Soap Opera Digest: How did you get the news that you would be leaving the show?
Johnny Wactor: I found out on Friday, July 29th that I was not going to be renewed for the end of my contract. That day, I was flying to New York to shoot a movie that I was producing. My manager told me to call him and he was like, “Hey, this is what’s happened.” I was like, “Oh, okay. Well, I wasn’t expecting that today, but I’m about to hop on a plane. I’ll deal with it when I get back.” Later, I read the scripts and it was like, “Okay, they killed me off.” The following week, I wrapped my movie on Tuesday, flew back [to L.A.] Wednesday morning, got tested for Covid at GH on Wednesday, and then I filmed 60 pages on Thursday and 55 pages on Friday and that was my last six episodes of GH.
Digest: With a compressed timeline like that, I imagine you had to do some compartmentalizing just to get through everything.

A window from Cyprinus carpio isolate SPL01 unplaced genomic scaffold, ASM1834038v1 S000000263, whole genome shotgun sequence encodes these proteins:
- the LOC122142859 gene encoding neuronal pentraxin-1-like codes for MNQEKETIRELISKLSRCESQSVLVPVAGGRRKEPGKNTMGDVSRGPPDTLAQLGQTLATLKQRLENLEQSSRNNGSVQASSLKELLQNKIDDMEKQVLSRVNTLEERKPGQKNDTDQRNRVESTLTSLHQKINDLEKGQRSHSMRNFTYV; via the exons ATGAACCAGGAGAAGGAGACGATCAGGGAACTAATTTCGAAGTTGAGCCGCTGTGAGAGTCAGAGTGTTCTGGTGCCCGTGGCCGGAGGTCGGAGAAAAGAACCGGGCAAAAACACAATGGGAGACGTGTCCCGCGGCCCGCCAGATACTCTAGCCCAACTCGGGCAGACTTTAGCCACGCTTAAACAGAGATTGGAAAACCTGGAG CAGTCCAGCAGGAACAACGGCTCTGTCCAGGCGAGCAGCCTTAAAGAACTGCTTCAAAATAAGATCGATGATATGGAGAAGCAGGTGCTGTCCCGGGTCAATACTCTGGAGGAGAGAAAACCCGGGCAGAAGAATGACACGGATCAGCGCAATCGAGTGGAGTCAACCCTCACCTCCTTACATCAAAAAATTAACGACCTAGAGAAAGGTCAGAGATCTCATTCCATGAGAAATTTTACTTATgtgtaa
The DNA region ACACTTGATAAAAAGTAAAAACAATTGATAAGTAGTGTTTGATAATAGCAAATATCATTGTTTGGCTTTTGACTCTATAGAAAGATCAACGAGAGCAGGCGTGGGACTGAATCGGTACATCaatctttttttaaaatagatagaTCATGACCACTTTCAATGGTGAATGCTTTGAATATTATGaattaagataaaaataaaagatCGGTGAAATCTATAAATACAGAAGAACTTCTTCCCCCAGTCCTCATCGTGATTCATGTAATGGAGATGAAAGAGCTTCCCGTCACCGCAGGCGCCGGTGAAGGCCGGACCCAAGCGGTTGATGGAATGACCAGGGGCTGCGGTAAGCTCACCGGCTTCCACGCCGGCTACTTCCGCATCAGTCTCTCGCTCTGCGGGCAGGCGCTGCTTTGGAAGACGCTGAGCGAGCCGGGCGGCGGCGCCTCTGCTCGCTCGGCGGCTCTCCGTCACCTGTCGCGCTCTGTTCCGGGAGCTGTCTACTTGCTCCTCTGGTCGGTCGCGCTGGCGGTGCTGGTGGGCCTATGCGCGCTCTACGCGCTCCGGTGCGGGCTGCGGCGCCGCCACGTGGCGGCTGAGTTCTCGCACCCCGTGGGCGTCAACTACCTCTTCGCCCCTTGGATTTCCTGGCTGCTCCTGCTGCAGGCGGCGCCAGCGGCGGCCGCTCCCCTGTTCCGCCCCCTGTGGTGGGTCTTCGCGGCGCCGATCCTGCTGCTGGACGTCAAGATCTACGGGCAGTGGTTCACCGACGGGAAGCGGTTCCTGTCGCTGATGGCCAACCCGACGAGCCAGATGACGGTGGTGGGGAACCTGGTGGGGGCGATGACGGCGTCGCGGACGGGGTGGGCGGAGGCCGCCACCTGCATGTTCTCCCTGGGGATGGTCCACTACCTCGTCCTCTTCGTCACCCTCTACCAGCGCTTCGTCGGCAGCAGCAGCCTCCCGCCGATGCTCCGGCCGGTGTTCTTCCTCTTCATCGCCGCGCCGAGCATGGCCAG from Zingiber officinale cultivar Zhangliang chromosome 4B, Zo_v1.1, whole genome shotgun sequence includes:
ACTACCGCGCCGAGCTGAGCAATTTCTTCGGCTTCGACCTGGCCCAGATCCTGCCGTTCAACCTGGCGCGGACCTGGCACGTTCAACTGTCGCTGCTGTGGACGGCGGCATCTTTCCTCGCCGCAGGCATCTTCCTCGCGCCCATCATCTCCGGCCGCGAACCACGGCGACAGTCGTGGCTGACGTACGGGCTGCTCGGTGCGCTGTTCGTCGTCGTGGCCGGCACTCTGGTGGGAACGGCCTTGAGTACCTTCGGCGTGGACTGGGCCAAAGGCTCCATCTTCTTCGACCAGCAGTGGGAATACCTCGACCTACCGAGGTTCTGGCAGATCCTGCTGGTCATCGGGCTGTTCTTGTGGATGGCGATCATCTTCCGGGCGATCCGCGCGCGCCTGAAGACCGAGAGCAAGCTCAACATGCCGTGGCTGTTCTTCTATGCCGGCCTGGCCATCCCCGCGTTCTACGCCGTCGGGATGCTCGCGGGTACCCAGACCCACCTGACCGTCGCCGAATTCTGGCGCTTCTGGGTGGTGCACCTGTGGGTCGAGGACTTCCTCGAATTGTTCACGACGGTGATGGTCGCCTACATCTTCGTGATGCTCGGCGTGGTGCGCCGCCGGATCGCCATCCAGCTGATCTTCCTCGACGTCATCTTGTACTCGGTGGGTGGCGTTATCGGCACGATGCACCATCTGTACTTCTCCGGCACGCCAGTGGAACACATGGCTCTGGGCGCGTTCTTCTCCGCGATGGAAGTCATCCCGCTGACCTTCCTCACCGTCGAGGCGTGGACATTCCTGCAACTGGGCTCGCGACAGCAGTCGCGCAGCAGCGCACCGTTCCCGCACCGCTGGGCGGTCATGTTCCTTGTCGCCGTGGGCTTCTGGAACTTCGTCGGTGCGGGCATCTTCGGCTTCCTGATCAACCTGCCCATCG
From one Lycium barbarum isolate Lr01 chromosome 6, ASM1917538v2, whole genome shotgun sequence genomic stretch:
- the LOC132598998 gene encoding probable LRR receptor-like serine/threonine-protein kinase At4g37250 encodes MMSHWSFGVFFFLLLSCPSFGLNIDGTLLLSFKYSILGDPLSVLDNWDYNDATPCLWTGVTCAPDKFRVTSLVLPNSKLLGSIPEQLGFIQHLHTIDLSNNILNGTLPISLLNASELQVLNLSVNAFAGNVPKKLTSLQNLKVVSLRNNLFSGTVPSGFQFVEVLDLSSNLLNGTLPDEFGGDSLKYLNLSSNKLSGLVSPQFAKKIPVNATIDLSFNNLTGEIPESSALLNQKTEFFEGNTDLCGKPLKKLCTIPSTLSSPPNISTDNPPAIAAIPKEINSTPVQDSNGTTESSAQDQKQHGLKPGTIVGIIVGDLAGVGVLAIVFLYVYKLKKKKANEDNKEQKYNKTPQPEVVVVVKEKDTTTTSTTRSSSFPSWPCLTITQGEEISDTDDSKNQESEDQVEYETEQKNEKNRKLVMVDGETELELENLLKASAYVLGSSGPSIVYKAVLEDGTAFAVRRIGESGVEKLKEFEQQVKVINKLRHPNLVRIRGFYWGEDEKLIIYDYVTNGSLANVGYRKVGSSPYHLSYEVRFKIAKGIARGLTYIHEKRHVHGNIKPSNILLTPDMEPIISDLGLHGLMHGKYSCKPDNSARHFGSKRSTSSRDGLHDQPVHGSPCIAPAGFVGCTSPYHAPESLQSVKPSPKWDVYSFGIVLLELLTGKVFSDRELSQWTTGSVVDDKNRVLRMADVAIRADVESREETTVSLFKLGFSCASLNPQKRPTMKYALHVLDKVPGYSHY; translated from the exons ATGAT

Wactor: Definitely. I didn’t really have time to process it. Acting in and producing a small-budget movie, all my energy had to go into making the thing happen, and then when it was like, “You’re dying on the day you get back,” I was like, “Well, I just have to fold whatever emotions this is causing into my movie, and when I get back, I’ll keep doing what I do, which is come to work and do my best. These are just the circumstances in my life and the circumstances in the story.”
Digest: Did you get emotional shooting your last scenes, or when you had to clear out your dressing room?